Deaths Linked to Avon and Somerset Constabulary Raise Concerns Over First Responder Responsibility

BRISTOL, England – New data has emerged revealing a number of fatalities associated with encounters involving the Avon and Somerset Constabulary during the past fiscal year. The Independent Office for Police Conduct (IOPC) has expressed concerns about the heavy reliance on police as first responders for individuals in crisis.

The IOPC reported six deaths linked to the Avon and Somerset Constabulary in the 2022-23 fiscal year, including one in or following police custody and one from a police-related road traffic accident. Additionally, one death was classified as an apparent suicide.

Three more deaths occurred during incidents involving the constabulary that were investigated by the IOPC, ranging from police assisting medical staff in restraining individuals to responding to incidents resulting in fatalities.

The acting director-general of the IOPC, Tom Whiting, stressed the need for multi-agency action to prevent such deaths, especially among vulnerable people in need of specialized care. Across England and Wales, deaths in or following police custody rose from 11 in 2021-22 to 23 the following year, the highest figure since 2017-18.

Inquest, a charity that examines state-related deaths, believes many of these deaths are preventable. Inquest spokesperson Lucy Mckay highlighted issues of institutional racism, disproportionate use of force, and neglect of people in need of care, advocating for resources to be redirected into community, health, welfare, and specialist services.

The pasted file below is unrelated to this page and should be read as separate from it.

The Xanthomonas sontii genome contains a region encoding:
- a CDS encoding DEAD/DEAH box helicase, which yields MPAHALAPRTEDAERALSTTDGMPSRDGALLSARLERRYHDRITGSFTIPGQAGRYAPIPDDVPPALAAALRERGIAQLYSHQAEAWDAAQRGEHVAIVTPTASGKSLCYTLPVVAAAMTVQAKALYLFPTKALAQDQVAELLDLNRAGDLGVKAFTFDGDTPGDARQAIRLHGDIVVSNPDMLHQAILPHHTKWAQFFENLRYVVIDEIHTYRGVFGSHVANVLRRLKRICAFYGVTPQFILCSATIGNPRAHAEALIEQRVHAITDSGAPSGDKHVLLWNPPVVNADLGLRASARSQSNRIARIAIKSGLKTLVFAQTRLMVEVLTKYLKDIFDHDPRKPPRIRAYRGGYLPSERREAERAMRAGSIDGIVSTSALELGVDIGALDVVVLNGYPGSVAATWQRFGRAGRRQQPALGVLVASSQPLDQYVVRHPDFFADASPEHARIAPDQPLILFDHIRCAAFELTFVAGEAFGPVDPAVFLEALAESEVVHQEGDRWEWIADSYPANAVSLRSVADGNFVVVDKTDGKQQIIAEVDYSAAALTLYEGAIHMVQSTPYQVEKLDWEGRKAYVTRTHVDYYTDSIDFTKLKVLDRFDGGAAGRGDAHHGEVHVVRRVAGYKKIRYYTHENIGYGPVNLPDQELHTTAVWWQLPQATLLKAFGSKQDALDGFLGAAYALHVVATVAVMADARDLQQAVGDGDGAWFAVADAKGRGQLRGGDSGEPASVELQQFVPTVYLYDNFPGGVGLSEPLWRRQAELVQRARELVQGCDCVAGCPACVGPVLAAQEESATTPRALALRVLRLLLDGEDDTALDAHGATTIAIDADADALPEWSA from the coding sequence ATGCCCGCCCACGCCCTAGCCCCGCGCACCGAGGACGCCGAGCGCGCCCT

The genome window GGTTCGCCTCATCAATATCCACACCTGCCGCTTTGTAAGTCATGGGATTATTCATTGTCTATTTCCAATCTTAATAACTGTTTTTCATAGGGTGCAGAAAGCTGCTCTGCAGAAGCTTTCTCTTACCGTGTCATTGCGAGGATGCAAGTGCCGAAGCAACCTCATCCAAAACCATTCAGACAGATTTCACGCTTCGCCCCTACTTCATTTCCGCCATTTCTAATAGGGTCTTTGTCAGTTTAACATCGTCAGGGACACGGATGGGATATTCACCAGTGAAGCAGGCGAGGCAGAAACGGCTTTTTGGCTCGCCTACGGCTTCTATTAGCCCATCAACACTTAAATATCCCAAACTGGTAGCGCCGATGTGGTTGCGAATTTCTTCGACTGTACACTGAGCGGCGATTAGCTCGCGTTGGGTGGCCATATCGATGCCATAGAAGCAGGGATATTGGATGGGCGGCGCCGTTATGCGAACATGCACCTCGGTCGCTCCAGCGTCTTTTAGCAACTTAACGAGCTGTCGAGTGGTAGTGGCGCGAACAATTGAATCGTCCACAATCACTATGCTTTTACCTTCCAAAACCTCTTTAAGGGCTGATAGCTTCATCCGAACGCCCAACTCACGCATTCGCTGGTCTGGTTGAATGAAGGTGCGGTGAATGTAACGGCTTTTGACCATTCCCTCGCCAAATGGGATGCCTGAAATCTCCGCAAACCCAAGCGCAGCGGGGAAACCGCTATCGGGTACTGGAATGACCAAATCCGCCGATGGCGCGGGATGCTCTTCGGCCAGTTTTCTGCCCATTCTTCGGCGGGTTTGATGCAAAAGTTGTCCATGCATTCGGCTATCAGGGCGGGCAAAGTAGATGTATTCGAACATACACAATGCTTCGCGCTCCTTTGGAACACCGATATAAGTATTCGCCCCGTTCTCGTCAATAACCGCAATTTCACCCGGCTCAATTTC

Deputy Chief Constable Nev Kemp, National Police Chiefs’ Council lead for custody, mentioned a new national partnership agreement aimed at introducing a new approach for police forces in handling health incidents where policing may not be the best response.

In summary, the Avon and Somerset Constabulary has faced scrutiny for its involvement in a number of deaths, prompting calls for a collaborative effort to prevent fatalities, especially among vulnerable individuals. The IOPC and other organizations are advocating for a shift in resources toward community, health, and specialist services to address the underlying issues contributing to these deaths.